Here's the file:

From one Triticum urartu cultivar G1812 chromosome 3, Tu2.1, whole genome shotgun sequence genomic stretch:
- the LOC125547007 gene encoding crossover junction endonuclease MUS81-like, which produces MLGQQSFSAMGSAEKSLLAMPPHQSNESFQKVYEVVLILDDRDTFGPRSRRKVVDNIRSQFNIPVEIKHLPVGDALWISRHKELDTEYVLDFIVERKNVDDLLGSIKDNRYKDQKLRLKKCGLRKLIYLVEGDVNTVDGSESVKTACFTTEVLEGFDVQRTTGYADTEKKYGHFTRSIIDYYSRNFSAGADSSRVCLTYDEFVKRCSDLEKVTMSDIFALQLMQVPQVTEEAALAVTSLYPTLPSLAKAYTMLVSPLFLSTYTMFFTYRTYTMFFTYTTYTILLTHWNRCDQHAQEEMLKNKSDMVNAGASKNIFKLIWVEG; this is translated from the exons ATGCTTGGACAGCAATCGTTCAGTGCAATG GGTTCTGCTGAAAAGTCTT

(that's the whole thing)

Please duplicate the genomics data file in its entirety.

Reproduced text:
From one Triticum urartu cultivar G1812 chromosome 3, Tu2.1, whole genome shotgun sequence genomic stretch:
- the LOC125547007 gene encoding crossover junction endonuclease MUS81-like, which produces MLGQQSFSAMGSAEKSLLAMPPHQSNESFQKVYEVVLILDDRDTFGPRSRRKVVDNIRSQFNIPVEIKHLPVGDALWISRHKELDTEYVLDFIVERKNVDDLLGSIKDNRYKDQKLRLKKCGLRKLIYLVEGDVNTVDGSESVKTACFTTEVLEGFDVQRTTGYADTEKKYGHFTRSIIDYYSRNFSAGADSSRVCLTYDEFVKRCSDLEKVTMSDIFALQLMQVPQVTEEAALAVTSLYPTLPSLAKAYTMLVSPLFLSTYTMFFTYRTYTMFFTYTTYTILLTHWNRCDQHAQEEMLKNKSDMVNAGASKNIFKLIWVEG; this is translated from the exons ATGCTTGGACAGCAATCGTTCAGTGCAATG GGTTCTGCTGAAAAGTCTT